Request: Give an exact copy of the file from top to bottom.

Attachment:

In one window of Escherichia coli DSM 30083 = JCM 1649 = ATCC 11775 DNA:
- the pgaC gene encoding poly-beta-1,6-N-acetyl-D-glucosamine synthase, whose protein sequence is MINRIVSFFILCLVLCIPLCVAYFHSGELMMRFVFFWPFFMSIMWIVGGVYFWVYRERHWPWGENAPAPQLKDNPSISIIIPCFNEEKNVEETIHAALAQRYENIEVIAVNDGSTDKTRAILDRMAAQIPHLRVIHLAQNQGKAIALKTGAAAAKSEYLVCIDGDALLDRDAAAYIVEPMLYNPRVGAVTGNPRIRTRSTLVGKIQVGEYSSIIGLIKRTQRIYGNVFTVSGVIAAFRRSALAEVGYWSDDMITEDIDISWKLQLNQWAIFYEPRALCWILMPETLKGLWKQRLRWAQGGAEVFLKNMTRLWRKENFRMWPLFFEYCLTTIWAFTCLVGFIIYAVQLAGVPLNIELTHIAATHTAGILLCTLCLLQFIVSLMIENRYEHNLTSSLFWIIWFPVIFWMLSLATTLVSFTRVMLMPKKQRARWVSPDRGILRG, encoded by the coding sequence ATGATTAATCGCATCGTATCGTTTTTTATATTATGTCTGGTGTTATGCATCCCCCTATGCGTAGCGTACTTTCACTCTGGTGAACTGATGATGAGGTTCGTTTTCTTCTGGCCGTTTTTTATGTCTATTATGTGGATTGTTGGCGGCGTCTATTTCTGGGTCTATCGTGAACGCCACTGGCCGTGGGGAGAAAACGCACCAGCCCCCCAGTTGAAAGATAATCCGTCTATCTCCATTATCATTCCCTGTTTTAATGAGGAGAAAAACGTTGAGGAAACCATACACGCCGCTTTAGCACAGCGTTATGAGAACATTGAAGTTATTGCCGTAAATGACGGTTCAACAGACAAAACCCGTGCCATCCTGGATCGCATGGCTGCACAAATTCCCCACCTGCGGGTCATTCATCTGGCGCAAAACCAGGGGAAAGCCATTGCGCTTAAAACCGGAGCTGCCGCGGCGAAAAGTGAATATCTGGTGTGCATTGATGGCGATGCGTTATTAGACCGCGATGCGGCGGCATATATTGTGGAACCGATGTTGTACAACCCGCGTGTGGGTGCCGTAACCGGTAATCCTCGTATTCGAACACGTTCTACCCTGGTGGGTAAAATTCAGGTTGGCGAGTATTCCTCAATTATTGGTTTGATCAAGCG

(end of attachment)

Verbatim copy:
In one window of Escherichia coli DSM 30083 = JCM 1649 = ATCC 11775 DNA:
- the pgaC gene encoding poly-beta-1,6-N-acetyl-D-glucosamine synthase, whose protein sequence is MINRIVSFFILCLVLCIPLCVAYFHSGELMMRFVFFWPFFMSIMWIVGGVYFWVYRERHWPWGENAPAPQLKDNPSISIIIPCFNEEKNVEETIHAALAQRYENIEVIAVNDGSTDKTRAILDRMAAQIPHLRVIHLAQNQGKAIALKTGAAAAKSEYLVCIDGDALLDRDAAAYIVEPMLYNPRVGAVTGNPRIRTRSTLVGKIQVGEYSSIIGLIKRTQRIYGNVFTVSGVIAAFRRSALAEVGYWSDDMITEDIDISWKLQLNQWAIFYEPRALCWILMPETLKGLWKQRLRWAQGGAEVFLKNMTRLWRKENFRMWPLFFEYCLTTIWAFTCLVGFIIYAVQLAGVPLNIELTHIAATHTAGILLCTLCLLQFIVSLMIENRYEHNLTSSLFWIIWFPVIFWMLSLATTLVSFTRVMLMPKKQRARWVSPDRGILRG, encoded by the coding sequence ATGATTAATCGCATCGTATCGTTTTTTATATTATGTCTGGTGTTATGCATCCCCCTATGCGTAGCGTACTTTCACTCTGGTGAACTGATGATGAGGTTCGTTTTCTTCTGGCCGTTTTTTATGTCTATTATGTGGATTGTTGGCGGCGTCTATTTCTGGGTCTATCGTGAACGCCACTGGCCGTGGGGAGAAAACGCACCAGCCCCCCAGTTGAAAGATAATCCGTCTATCTCCATTATCATTCCCTGTTTTAATGAGGAGAAAAACGTTGAGGAAACCATACACGCCGCTTTAGCACAGCGTTATGAGAACATTGAAGTTATTGCCGTAAATGACGGTTCAACAGACAAAACCCGTGCCATCCTGGATCGCATGGCTGCACAAATTCCCCACCTGCGGGTCATTCATCTGGCGCAAAACCAGGGGAAAGCCATTGCGCTTAAAACCGGAGCTGCCGCGGCGAAAAGTGAATATCTGGTGTGCATTGATGGCGATGCGTTATTAGACCGCGATGCGGCGGCATATATTGTGGAACCGATGTTGTACAACCCGCGTGTGGGTGCCGTAACCGGTAATCCTCGTATTCGAACACGTTCTACCCTGGTGGGTAAAATTCAGGTTGGCGAGTATTCCTCAATTATTGGTTTGATCAAGCG